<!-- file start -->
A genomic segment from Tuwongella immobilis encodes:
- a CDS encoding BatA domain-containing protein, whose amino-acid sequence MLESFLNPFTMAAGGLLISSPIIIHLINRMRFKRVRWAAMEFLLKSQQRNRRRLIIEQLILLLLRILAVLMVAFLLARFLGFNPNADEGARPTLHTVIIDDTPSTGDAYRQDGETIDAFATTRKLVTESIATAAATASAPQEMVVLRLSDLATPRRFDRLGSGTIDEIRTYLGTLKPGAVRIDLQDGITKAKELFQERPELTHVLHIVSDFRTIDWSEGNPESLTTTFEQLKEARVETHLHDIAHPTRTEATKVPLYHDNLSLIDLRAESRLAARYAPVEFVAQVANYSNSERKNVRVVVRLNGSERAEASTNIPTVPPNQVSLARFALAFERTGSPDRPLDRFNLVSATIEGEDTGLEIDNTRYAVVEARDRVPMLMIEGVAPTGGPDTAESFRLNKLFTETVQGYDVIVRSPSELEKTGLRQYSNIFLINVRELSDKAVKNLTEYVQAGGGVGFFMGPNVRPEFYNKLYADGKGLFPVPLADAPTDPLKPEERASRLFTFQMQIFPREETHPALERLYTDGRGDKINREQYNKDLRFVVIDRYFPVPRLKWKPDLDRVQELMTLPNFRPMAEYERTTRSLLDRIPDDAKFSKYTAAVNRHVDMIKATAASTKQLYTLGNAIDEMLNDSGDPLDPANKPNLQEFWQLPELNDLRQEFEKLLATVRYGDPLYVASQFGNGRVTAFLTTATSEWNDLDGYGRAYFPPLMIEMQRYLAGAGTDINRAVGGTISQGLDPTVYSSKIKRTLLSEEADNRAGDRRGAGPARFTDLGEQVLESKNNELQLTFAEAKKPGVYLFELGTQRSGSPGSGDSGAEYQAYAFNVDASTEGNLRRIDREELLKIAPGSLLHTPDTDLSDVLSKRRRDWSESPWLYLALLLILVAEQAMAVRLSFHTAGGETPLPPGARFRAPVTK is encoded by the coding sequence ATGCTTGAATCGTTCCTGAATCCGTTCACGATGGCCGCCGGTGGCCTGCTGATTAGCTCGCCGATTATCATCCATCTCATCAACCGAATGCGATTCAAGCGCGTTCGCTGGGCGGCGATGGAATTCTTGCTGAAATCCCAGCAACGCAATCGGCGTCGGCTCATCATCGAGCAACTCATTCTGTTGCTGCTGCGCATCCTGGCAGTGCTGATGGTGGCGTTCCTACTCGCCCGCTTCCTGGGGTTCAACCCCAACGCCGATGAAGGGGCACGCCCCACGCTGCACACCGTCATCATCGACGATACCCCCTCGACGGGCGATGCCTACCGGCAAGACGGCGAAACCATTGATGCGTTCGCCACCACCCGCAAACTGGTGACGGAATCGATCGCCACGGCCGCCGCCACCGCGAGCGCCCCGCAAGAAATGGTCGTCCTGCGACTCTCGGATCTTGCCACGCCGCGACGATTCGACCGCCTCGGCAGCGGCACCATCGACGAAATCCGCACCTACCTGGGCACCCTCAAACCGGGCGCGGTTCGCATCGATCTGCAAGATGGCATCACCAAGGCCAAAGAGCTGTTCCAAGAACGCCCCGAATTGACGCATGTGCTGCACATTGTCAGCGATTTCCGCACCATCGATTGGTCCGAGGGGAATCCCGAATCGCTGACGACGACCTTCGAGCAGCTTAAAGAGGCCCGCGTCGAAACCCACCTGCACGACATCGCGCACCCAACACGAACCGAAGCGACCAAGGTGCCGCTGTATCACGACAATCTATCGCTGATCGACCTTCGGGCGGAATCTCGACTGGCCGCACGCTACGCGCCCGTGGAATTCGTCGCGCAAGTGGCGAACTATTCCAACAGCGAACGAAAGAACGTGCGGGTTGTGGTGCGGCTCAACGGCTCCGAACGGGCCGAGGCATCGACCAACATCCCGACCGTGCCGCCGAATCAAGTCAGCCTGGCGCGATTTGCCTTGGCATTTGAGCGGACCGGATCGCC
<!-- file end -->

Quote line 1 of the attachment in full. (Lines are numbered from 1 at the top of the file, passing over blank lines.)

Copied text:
A genomic segment from Tuwongella immobilis encodes: